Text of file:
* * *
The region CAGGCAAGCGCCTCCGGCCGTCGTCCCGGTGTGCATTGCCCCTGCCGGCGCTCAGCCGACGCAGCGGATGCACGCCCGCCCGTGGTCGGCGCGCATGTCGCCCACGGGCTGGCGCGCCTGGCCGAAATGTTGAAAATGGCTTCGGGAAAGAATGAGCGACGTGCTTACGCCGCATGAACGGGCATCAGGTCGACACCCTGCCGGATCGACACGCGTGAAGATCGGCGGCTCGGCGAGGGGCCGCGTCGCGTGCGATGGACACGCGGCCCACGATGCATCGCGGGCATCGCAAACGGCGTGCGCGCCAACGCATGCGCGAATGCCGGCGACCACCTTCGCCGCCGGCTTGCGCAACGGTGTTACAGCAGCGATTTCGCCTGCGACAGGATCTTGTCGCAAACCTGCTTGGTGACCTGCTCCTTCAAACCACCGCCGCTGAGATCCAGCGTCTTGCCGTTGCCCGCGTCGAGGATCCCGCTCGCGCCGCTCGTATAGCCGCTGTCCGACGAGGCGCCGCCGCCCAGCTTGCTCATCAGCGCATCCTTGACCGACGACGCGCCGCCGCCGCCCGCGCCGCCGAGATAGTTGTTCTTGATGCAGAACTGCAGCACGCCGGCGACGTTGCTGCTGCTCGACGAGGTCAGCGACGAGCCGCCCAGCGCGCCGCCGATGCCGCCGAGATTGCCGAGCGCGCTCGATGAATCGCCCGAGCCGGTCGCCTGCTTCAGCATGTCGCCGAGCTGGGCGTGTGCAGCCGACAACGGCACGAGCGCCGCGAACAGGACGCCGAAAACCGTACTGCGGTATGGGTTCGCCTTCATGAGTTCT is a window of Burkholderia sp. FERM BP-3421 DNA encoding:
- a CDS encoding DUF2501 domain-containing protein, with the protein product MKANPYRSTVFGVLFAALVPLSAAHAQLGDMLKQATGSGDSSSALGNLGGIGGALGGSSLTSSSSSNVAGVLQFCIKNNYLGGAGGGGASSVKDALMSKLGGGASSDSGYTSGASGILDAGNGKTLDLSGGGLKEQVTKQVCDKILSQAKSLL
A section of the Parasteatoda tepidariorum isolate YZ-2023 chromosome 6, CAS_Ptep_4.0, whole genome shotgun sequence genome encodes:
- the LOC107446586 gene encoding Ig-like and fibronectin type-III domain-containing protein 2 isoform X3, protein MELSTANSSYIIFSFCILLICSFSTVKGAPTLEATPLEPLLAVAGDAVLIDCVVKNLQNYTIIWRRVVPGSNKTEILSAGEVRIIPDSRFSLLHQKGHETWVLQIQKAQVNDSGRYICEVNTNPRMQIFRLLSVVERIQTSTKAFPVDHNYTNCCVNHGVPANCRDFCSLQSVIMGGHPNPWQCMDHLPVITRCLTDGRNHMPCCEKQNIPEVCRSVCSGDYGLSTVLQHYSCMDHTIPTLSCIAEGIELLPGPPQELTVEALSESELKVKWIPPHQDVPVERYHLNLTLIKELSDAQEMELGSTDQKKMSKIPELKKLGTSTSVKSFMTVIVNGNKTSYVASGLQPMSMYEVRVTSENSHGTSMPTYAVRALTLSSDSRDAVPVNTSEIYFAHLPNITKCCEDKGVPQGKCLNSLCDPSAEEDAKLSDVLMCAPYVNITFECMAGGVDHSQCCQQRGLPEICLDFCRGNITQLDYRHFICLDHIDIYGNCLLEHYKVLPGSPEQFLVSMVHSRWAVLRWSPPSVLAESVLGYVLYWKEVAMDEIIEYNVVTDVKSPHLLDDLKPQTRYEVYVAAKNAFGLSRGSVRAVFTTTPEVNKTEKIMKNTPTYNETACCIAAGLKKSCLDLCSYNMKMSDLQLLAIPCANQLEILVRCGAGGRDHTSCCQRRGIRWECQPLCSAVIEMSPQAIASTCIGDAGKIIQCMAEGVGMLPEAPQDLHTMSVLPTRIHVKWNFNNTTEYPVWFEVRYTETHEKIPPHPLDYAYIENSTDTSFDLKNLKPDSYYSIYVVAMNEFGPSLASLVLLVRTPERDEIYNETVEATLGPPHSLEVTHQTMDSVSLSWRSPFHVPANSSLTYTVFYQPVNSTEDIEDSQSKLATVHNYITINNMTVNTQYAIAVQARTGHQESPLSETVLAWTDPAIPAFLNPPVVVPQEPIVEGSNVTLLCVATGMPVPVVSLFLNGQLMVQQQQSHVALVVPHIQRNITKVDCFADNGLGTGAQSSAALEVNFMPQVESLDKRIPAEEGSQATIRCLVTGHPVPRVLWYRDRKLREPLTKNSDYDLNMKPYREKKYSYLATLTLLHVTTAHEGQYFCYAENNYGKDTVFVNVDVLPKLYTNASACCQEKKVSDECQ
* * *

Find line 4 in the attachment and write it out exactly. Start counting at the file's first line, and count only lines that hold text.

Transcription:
- the LOC107446586 gene encoding Ig-like and fibronectin type-III domain-containing protein 2 isoform X3, protein MELSTANSSYIIFSFCILLICSFSTVKGAPTLEATPLEPLLAVAGDAVLIDCVVKNLQNYTIIWRRVVPGSNKTEILSAGEVRIIPDSRFSLLHQKGHETWVLQIQKAQVNDSGRYICEVNTNPRMQIFRLLSVVERIQTSTKAFPVDHNYTNCCVNHGVPANCRDFCSLQSVIMGGHPNPWQCMDHLPVITRCLTDGRNHMPCCEKQNIPEVCRSVCSGDYGLSTVLQHYSCMDHTIPTLSCIAEGIELLPGPPQELTVEALSESELKVKWIPPHQDVPVERYHLNLTLIKELSDAQEMELGSTDQKKMSKIPELKKLGTSTSVKSFMTVIVNGNKTSYVASGLQPMSMYEVRVTSENSHGTSMPTYAVRALTLSSDSRDAVPVNTSEIYFAHLPNITKCCEDKGVPQGKCLNSLCDPSAEEDAKLSDVLMCAPYVNITFECMAGGVDHSQCCQQRGLPEICLDFCRGNITQLDYRHFICLDHIDIYGNCLLEHYKVLPGSPEQFLVSMVHSRWAVLRWSPPSVLAESVLGYVLYWKEVAMDEIIEYNVVTDVKSPHLLDDLKPQTRYEVYVAAKNAFGLSRGSVRAVFTTTPEVNKTEKIMKNTPTYNETACCIAAGLKKSCLDLCSYNMKMSDLQLLAIPCANQLEILVRCGAGGRDHTSCCQRRGIRWECQPLCSAVIEMSPQAIASTCIGDAGKIIQCMAEGVGMLPEAPQDLHTMSVLPTRIHVKWNFNNTTEYPVWFEVRYTETHEKIPPHPLDYAYIENSTDTSFDLKNLKPDSYYSIYVVAMNEFGPSLASLVLLVRTPERDEIYNETVEATLGPPHSLEVTHQTMDSVSLSWRSPFHVPANSSLTYTVFYQPVNSTEDIEDSQSKLATVHNYITINNMTVNTQYAIAVQARTGHQESPLSETVLAWTDPAIPAFLNPPVVVPQEPIVEGSNVTLLCVATGMPVPVVSLFLNGQLMVQQQQSHVALVVPHIQRNITKVDCFADNGLGTGAQSSAALEVNFMPQVESLDKRIPAEEGSQATIRCLVTGHPVPRVLWYRDRKLREPLTKNSDYDLNMKPYREKKYSYLATLTLLHVTTAHEGQYFCYAENNYGKDTVFVNVDVLPKLYTNASACCQEKKVSDECQ